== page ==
I return to the office and usually do a call with our operations team in the Philippines. The labour is cheaper, their English is good and they’re great multitaskers. They do the search engine optimisation and digital marketing side for the company and the social media, which is very important for us. We have 77,000 likes on Facebook and 25,000 parent subscriptions. We make sure that we send out five posts every day on each social platform and we are very active with online ads and blog posts. Mums really like our blog posts.

6pm

I leave the office and drive the 20 minutes it takes to reach my home in Dubai Investment Park. I then cook dinner – Filipino food of course – and afterwards sit with my girls to help them with their homework. According to their school it should only take 40 minutes. My in-laws are here and my mother in law helps me out and keeps me going. After story-time, my children go to bed at 8pm.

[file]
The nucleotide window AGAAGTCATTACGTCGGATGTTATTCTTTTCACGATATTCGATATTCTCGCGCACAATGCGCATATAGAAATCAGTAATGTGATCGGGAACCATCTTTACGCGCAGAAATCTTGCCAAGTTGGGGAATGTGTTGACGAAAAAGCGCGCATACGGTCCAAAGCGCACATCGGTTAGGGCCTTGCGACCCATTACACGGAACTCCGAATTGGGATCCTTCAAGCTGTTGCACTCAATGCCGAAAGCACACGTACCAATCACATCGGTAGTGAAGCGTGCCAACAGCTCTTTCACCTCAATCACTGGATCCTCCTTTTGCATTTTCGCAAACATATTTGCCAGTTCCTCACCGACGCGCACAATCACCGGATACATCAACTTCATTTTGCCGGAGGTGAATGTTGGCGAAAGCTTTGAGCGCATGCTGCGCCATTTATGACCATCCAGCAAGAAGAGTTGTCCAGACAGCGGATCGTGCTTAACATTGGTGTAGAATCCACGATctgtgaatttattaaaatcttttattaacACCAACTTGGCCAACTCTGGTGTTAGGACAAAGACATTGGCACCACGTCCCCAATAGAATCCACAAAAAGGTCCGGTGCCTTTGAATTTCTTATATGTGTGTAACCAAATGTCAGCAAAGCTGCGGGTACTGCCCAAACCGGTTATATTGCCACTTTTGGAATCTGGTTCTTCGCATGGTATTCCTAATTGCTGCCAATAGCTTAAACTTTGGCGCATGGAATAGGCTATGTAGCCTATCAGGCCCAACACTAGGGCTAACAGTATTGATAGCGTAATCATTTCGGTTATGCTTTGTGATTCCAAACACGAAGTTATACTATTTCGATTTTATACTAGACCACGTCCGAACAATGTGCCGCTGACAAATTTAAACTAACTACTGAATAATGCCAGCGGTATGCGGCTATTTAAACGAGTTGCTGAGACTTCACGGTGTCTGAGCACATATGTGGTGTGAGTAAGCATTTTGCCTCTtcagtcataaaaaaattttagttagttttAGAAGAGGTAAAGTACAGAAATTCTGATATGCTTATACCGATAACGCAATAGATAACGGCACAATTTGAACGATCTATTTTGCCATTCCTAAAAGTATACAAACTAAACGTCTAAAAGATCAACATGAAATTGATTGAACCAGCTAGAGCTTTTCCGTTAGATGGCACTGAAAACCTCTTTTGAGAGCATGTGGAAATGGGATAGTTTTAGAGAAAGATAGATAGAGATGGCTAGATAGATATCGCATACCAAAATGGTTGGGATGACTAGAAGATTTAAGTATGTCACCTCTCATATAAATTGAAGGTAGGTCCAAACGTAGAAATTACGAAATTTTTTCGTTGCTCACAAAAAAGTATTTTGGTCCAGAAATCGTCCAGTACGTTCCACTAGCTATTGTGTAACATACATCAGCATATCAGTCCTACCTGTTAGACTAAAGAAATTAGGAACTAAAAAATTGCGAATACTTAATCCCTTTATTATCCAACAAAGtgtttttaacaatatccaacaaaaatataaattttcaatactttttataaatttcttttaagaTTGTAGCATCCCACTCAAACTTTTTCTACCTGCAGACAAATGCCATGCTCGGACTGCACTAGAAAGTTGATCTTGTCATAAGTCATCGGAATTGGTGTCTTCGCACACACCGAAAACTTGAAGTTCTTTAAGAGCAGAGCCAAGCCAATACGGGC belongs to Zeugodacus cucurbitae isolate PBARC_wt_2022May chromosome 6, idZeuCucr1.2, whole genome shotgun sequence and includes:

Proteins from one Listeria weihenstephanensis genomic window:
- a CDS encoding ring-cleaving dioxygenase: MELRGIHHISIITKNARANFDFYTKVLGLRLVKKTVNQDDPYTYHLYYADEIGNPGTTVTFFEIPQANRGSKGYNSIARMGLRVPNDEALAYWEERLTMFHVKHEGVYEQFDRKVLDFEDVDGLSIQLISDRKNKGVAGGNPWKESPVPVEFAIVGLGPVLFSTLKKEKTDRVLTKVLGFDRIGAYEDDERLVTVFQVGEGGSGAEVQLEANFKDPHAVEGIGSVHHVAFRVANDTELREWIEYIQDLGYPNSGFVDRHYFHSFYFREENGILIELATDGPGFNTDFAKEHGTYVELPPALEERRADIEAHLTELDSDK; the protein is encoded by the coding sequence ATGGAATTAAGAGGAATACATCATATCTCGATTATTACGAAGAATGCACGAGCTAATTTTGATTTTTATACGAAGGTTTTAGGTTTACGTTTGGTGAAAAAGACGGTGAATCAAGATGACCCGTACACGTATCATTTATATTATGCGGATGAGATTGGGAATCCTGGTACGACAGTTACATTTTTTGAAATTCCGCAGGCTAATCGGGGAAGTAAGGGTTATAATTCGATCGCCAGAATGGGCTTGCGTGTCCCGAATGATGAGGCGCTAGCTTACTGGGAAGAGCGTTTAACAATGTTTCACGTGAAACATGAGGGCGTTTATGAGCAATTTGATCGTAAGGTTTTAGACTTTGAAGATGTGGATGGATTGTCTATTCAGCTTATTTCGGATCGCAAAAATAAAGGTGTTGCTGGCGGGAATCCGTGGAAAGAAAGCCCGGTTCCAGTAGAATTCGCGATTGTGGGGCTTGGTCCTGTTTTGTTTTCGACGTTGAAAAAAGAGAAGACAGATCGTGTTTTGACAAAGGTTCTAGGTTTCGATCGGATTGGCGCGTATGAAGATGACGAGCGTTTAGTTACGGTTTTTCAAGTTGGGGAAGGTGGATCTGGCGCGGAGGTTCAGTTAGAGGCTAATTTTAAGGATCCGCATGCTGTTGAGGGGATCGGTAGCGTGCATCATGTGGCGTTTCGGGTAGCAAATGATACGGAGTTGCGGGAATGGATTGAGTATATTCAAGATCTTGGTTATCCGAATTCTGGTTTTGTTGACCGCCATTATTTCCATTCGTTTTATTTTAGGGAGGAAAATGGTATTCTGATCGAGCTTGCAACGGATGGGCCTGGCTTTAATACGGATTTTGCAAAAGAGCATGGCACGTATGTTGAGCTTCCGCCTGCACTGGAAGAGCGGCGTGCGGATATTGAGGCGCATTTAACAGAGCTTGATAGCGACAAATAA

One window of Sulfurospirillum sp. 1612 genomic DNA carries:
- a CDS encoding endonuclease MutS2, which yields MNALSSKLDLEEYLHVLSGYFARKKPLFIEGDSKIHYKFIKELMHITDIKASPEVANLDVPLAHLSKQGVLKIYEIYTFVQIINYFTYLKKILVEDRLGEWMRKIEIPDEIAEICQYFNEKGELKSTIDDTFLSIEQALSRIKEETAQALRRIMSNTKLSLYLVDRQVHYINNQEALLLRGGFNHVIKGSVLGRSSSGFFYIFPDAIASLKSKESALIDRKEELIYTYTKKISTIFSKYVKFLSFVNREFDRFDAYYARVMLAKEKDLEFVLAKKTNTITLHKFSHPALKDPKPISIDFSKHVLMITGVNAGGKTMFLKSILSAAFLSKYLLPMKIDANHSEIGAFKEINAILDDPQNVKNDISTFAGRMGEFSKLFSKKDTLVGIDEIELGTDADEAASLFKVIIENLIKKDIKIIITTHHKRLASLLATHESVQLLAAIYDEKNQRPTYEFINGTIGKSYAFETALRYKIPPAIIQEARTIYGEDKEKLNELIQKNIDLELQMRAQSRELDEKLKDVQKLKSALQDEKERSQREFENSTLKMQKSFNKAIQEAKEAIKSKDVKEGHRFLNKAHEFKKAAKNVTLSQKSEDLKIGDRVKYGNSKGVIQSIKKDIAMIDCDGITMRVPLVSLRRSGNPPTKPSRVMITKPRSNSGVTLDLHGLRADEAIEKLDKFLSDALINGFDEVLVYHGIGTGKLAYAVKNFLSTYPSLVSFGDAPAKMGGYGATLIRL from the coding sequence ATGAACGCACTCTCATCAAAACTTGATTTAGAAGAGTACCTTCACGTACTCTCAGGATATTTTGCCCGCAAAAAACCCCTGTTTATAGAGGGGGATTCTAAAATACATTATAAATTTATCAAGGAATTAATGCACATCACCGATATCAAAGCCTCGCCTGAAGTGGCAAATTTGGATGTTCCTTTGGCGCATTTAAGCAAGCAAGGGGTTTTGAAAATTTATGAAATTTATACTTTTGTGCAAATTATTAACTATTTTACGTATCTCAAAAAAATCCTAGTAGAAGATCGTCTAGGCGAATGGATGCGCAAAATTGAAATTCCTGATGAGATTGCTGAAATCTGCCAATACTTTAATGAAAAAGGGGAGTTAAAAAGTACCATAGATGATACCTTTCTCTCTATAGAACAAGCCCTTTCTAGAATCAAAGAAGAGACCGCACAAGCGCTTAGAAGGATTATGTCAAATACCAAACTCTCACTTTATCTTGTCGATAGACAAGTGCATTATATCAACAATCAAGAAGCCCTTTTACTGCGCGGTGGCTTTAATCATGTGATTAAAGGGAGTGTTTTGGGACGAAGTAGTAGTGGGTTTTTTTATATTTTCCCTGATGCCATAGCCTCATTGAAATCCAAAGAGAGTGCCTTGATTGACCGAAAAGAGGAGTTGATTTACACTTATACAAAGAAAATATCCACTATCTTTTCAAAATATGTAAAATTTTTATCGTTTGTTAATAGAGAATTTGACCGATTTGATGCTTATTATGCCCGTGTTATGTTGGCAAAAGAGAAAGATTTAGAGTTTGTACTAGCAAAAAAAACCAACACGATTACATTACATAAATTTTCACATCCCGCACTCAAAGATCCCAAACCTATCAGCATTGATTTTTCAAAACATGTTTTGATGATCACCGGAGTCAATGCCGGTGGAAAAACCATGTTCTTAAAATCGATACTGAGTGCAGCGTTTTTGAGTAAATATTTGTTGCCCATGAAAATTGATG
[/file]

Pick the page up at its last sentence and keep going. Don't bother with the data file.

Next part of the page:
9pm

I sit down with a cup of tea and share with my husband, who is on the board of advisers for the company, what happened in the office to make sure we are on the right track. Our focus is to get more providers on board, we have 10,000 parents coming to the website every month to check it out. We are also looking at expanding to the GCC in the places where there are higher expatriate penetrations, but I would have to clone myself. Right now our main focus is Abu Dhabi and Sharjah.

11pm

I’m in bed, and that would be an early night.